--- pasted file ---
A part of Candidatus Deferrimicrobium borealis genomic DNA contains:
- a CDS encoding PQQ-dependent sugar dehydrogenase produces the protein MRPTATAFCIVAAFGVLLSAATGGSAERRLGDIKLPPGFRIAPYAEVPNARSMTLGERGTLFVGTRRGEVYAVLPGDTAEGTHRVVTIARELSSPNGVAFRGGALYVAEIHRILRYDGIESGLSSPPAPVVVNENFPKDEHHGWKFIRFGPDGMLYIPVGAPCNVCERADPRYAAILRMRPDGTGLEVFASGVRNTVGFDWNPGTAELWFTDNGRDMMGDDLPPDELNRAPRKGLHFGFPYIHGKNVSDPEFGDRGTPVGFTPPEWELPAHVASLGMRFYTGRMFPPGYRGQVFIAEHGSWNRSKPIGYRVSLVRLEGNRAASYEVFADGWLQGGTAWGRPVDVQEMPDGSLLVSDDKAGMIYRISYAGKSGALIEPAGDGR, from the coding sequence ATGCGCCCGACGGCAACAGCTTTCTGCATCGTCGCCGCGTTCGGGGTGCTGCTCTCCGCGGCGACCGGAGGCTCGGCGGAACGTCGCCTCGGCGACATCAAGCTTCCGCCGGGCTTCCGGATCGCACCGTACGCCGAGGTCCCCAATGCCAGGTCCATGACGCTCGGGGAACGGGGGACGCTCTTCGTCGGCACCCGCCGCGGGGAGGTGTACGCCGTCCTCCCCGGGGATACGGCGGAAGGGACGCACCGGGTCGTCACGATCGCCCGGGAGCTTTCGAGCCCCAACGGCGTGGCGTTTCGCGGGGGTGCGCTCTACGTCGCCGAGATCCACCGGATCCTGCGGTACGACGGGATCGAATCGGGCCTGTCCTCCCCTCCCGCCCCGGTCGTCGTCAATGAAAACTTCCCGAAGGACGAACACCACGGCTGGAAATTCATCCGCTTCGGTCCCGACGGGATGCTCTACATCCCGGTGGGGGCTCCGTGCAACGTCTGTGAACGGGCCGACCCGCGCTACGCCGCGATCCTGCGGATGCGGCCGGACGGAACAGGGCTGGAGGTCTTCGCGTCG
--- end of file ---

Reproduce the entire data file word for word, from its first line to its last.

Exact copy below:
A part of Candidatus Deferrimicrobium borealis genomic DNA contains:
- a CDS encoding PQQ-dependent sugar dehydrogenase produces the protein MRPTATAFCIVAAFGVLLSAATGGSAERRLGDIKLPPGFRIAPYAEVPNARSMTLGERGTLFVGTRRGEVYAVLPGDTAEGTHRVVTIARELSSPNGVAFRGGALYVAEIHRILRYDGIESGLSSPPAPVVVNENFPKDEHHGWKFIRFGPDGMLYIPVGAPCNVCERADPRYAAILRMRPDGTGLEVFASGVRNTVGFDWNPGTAELWFTDNGRDMMGDDLPPDELNRAPRKGLHFGFPYIHGKNVSDPEFGDRGTPVGFTPPEWELPAHVASLGMRFYTGRMFPPGYRGQVFIAEHGSWNRSKPIGYRVSLVRLEGNRAASYEVFADGWLQGGTAWGRPVDVQEMPDGSLLVSDDKAGMIYRISYAGKSGALIEPAGDGR, from the coding sequence ATGCGCCCGACGGCAACAGCTTTCTGCATCGTCGCCGCGTTCGGGGTGCTGCTCTCCGCGGCGACCGGAGGCTCGGCGGAACGTCGCCTCGGCGACATCAAGCTTCCGCCGGGCTTCCGGATCGCACCGTACGCCGAGGTCCCCAATGCCAGGTCCATGACGCTCGGGGAACGGGGGACGCTCTTCGTCGGCACCCGCCGCGGGGAGGTGTACGCCGTCCTCCCCGGGGATACGGCGGAAGGGACGCACCGGGTCGTCACGATCGCCCGGGAGCTTTCGAGCCCCAACGGCGTGGCGTTTCGCGGGGGTGCGCTCTACGTCGCCGAGATCCACCGGATCCTGCGGTACGACGGGATCGAATCGGGCCTGTCCTCCCCTCCCGCCCCGGTCGTCGTCAATGAAAACTTCCCGAAGGACGAACACCACGGCTGGAAATTCATCCGCTTCGGTCCCGACGGGATGCTCTACATCCCGGTGGGGGCTCCGTGCAACGTCTGTGAACGGGCCGACCCGCGCTACGCCGCGATCCTGCGGATGCGGCCGGACGGAACAGGGCTGGAGGTCTTCGCGTCG